BG: The sexism part of it is people being upset with the fact that it shouldn’t be a remake or a reboot. People didn’t want that done to the original. What I would tell people if they’re looking to judge the movie, is it’s a different movie. It’s a fresh take on a movie that was wonderfully done almost 30 years ago. These women, they’re not trying to be the original ghostbusters. It’s very hysterical. I was very surprised how funny it was. There were some great minds behind the movie. One of my favorite characters had to be Patty. She was hysterical in the movie. I think of myself I’m a cross between Patty and Melissa McCarthy.
BG: She’s scientific, but she’s a wise guy. She’s a little bit condescending. She’s also kind of funny. She’s just an intelligent, scientific person. That’s me in a nutshell. This is based on the first movie, but in no way, shape, or form are they trying to be the original ghostbusters. And we absolutely loved all the different cameos and the respect that was paid in the film to the first Ghostbusters.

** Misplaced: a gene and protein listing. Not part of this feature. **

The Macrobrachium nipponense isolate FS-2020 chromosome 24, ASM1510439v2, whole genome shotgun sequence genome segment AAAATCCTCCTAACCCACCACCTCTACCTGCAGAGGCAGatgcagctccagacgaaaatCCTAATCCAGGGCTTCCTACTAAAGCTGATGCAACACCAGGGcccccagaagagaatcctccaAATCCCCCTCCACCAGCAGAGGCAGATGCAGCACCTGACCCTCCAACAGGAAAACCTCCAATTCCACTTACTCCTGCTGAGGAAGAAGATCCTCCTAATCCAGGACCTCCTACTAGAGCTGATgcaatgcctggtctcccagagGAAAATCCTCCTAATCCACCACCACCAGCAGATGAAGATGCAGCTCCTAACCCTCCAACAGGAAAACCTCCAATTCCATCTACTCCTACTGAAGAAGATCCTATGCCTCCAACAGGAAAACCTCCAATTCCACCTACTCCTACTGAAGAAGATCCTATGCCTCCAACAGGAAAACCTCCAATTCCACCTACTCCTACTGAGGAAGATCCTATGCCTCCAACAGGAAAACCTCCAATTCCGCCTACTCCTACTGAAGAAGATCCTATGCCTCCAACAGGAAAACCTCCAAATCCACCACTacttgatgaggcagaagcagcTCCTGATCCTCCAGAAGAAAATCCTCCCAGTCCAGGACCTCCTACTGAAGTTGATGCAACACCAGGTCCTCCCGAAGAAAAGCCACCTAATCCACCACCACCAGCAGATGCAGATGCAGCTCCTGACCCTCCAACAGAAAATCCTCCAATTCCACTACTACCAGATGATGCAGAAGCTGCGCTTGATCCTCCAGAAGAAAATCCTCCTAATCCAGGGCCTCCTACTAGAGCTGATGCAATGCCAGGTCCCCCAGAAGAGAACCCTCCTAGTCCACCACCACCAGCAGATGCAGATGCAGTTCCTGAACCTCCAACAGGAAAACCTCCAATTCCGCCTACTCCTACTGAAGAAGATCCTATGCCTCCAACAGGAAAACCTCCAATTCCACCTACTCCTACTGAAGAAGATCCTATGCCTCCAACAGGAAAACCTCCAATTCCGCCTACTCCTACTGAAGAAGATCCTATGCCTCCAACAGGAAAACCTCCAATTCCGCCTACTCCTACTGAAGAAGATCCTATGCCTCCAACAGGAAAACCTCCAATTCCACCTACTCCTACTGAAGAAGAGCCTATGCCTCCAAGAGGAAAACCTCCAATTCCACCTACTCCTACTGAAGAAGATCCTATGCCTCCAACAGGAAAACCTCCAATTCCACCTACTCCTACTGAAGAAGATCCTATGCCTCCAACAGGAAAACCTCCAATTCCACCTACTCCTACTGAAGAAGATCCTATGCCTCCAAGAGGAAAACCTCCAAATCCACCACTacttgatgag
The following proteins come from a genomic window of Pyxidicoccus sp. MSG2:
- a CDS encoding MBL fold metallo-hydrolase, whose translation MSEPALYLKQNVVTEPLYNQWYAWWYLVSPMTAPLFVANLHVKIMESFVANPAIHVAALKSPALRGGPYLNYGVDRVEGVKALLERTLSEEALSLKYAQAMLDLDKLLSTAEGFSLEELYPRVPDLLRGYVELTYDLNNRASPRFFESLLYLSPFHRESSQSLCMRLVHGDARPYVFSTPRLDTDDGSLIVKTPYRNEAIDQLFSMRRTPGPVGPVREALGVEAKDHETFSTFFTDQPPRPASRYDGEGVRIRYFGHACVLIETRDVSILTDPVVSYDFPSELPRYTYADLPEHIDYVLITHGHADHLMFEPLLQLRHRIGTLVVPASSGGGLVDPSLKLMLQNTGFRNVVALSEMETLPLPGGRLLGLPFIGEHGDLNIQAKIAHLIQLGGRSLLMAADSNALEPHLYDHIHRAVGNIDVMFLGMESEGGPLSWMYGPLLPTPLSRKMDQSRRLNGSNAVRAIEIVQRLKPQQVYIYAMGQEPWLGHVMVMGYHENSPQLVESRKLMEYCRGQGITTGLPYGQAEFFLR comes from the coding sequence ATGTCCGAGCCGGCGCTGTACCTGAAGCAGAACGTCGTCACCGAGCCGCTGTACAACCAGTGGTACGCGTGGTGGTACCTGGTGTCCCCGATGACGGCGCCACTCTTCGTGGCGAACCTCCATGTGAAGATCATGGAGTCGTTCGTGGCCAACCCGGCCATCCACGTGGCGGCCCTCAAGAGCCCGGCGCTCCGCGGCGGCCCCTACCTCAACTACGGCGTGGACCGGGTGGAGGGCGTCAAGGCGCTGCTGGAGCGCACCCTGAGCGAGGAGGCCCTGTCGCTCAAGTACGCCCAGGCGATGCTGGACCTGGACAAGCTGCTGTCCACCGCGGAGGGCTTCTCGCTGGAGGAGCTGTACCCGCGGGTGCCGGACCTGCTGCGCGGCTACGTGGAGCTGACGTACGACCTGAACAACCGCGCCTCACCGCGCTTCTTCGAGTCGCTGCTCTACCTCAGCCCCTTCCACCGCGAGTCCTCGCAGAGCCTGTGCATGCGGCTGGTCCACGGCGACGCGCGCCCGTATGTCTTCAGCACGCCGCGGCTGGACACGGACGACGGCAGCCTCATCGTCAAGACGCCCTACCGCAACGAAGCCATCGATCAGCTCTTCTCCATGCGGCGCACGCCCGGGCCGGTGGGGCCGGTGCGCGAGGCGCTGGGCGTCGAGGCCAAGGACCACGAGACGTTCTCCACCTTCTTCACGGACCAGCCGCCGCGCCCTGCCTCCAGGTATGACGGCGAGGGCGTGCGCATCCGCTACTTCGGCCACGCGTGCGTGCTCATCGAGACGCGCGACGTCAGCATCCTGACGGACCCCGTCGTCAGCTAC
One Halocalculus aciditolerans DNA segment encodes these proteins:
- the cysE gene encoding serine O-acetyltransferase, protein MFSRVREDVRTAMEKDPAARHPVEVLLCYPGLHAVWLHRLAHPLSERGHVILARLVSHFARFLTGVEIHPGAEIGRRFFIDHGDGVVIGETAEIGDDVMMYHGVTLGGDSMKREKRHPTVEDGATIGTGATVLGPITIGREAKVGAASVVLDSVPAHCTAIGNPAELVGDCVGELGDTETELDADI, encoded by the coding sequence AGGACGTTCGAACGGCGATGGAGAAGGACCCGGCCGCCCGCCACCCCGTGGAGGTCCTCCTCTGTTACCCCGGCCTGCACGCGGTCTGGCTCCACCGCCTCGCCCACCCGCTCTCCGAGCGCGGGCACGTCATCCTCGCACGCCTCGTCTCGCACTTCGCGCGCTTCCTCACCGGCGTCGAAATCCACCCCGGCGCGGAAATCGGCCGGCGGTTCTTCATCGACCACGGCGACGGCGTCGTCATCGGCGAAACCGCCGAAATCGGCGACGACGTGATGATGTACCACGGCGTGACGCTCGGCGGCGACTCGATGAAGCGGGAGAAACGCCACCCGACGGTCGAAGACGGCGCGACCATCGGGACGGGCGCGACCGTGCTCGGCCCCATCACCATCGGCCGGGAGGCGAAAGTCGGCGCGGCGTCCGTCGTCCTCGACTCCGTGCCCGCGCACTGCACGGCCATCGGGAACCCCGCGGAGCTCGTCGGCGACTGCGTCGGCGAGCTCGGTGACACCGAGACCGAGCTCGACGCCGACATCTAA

JT: I have to say, I loved the bust of Harold Ramis in [Columbia] University. That’s a choice easter egg that’s in there. When I saw that I said, “Oh my god, that’s a bust of Harold Ramis!” I would tell people that the movie is just good fun and entertainment.
BG: Again, relax people! It’s refreshing, enjoy it.
JT: Honestly, if Dan Aykroyd didn’t think it was a good movie, I don’t think they would have let the girls have it. The original people had to like it. They’re in the movie, and why would they be in it if they thought it was going to be terrible?
Was there anything in the film that was rooted in reality in terms of how they look?
BG: No. I would say a lot of the proton packs and things like that are Hollywood-esque. They respond to EVs though, which is neat. In the beginning when [Kristen Wiig's character Erin] Gilbert goes to Abby, she’s like, “You’ve got to hear this EVP!” They bend over to the machine, and it’s actually a raspberry. And Holtzmann has a rather nasty, hysterical comment about that [laughs]. There were some great things in the movie. I dare someone to go see it and not laugh. That would be a great quote. I don’t want to say I was surprised, but I was a little bit since it was better than I anticipated it would be. Paul Feig did an amazing job with the movie. I’ve seen the returns on numbers, and I’m very happy for them. I’m glad it’s standing on its own.
JT: I want to say I liked the movie so much. I’m going to see it again this week. I have to see it two, possibly three times. I was laughing so hard I missed things. Wednesday after work, you and I are going. My treat, in 3-D!